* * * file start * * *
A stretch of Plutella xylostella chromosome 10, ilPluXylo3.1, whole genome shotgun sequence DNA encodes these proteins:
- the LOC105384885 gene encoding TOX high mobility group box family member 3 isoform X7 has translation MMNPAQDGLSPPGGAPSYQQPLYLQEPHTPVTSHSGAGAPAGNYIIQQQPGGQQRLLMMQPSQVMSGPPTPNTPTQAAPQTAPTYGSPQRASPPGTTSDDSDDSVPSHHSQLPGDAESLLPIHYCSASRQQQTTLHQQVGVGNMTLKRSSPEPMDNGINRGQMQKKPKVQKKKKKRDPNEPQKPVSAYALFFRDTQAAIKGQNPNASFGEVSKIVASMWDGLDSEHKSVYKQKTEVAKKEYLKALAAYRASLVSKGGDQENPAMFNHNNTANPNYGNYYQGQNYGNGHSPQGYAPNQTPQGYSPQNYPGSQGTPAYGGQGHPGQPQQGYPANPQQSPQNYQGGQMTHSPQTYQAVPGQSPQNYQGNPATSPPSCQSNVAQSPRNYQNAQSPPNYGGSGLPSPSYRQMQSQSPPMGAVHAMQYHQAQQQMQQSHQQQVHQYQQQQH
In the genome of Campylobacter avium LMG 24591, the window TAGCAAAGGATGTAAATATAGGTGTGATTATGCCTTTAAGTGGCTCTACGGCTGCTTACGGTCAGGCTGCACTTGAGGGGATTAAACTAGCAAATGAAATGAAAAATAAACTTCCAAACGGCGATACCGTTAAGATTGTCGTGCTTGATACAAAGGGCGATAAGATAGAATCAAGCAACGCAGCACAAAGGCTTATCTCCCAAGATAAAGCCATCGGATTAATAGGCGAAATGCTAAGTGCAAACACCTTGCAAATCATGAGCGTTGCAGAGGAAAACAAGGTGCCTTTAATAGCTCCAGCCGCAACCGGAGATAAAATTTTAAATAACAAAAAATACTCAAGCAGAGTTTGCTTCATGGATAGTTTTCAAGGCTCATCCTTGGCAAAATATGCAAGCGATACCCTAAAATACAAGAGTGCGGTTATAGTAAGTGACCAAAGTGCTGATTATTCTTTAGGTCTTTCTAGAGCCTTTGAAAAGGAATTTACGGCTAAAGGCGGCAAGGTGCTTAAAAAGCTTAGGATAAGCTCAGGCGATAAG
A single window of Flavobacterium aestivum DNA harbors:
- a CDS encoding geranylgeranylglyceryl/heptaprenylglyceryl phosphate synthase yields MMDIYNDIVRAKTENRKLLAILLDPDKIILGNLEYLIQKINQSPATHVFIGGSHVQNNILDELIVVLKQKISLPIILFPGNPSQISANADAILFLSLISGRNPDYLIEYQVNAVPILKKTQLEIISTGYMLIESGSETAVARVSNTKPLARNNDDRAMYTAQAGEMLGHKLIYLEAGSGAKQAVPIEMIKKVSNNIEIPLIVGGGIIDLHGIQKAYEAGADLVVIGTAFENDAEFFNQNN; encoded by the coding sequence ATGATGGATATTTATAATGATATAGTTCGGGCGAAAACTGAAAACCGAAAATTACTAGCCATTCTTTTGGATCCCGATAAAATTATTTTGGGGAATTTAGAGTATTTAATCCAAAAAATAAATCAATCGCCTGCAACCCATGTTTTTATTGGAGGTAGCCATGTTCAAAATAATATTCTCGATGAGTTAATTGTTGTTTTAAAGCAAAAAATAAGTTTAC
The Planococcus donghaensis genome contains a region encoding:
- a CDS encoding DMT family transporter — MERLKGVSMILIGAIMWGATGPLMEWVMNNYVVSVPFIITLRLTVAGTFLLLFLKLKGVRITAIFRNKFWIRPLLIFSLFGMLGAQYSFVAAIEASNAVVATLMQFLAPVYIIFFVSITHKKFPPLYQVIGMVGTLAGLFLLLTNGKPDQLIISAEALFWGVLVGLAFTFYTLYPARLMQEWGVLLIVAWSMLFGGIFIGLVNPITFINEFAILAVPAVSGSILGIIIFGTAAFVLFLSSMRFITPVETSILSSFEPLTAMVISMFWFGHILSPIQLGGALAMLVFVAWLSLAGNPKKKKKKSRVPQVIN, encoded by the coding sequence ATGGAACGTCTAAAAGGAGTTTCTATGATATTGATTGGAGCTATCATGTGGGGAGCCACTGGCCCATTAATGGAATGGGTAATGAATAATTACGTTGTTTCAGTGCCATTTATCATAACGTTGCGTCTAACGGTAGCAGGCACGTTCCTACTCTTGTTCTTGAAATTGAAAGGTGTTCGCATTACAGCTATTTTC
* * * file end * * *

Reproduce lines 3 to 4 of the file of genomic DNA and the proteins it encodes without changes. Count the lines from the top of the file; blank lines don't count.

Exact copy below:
In the genome of Campylobacter avium LMG 24591, the window TAGCAAAGGATGTAAATATAGGTGTGATTATGCCTTTAAGTGGCTCTACGGCTGCTTACGGTCAGGCTGCACTTGAGGGGATTAAACTAGCAAATGAAATGAAAAATAAACTTCCAAACGGCGATACCGTTAAGATTGTCGTGCTTGATACAAAGGGCGATAAGATAGAATCAAGCAACGCAGCACAAAGGCTTATCTCCCAAGATAAAGCCATCGGATTAATAGGCGAAATGCTAAGTGCAAACACCTTGCAAATCATGAGCGTTGCAGAGGAAAACAAGGTGCCTTTAATAGCTCCAGCCGCAACCGGAGATAAAATTTTAAATAACAAAAAATACTCAAGCAGAGTTTGCTTCATGGATAGTTTTCAAGGCTCATCCTTGGCAAAATATGCAAGCGATACCCTAAAATACAAGAGTGCGGTTATAGTAAGTGACCAAAGTGCTGATTATTCTTTAGGTCTTTCTAGAGCCTTTGAAAAGGAATTTACGGCTAAAGGCGGCAAGGTGCTTAAAAAGCTTAGGATAAGCTCAGGCGATAAG
A single window of Flavobacterium aestivum DNA harbors: